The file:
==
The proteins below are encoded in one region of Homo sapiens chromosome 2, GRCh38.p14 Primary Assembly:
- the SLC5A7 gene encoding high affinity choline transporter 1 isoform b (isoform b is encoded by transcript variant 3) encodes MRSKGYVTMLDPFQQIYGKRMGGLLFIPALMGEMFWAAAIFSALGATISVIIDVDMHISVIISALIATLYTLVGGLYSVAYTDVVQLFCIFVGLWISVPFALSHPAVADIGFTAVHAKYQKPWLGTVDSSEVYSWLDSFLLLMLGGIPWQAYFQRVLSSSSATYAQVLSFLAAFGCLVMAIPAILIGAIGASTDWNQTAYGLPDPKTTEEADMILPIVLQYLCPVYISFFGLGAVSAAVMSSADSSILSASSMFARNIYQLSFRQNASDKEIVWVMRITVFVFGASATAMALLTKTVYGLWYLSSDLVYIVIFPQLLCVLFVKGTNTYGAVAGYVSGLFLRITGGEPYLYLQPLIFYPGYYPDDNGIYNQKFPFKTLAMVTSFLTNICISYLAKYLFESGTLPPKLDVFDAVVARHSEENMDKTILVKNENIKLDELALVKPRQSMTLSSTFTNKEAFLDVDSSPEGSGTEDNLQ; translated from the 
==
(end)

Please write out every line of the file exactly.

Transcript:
The proteins below are encoded in one region of Homo sapiens chromosome 2, GRCh38.p14 Primary Assembly:
- the SLC5A7 gene encoding high affinity choline transporter 1 isoform b (isoform b is encoded by transcript variant 3) encodes MRSKGYVTMLDPFQQIYGKRMGGLLFIPALMGEMFWAAAIFSALGATISVIIDVDMHISVIISALIATLYTLVGGLYSVAYTDVVQLFCIFVGLWISVPFALSHPAVADIGFTAVHAKYQKPWLGTVDSSEVYSWLDSFLLLMLGGIPWQAYFQRVLSSSSATYAQVLSFLAAFGCLVMAIPAILIGAIGASTDWNQTAYGLPDPKTTEEADMILPIVLQYLCPVYISFFGLGAVSAAVMSSADSSILSASSMFARNIYQLSFRQNASDKEIVWVMRITVFVFGASATAMALLTKTVYGLWYLSSDLVYIVIFPQLLCVLFVKGTNTYGAVAGYVSGLFLRITGGEPYLYLQPLIFYPGYYPDDNGIYNQKFPFKTLAMVTSFLTNICISYLAKYLFESGTLPPKLDVFDAVVARHSEENMDKTILVKNENIKLDELALVKPRQSMTLSSTFTNKEAFLDVDSSPEGSGTEDNLQ; translated from the 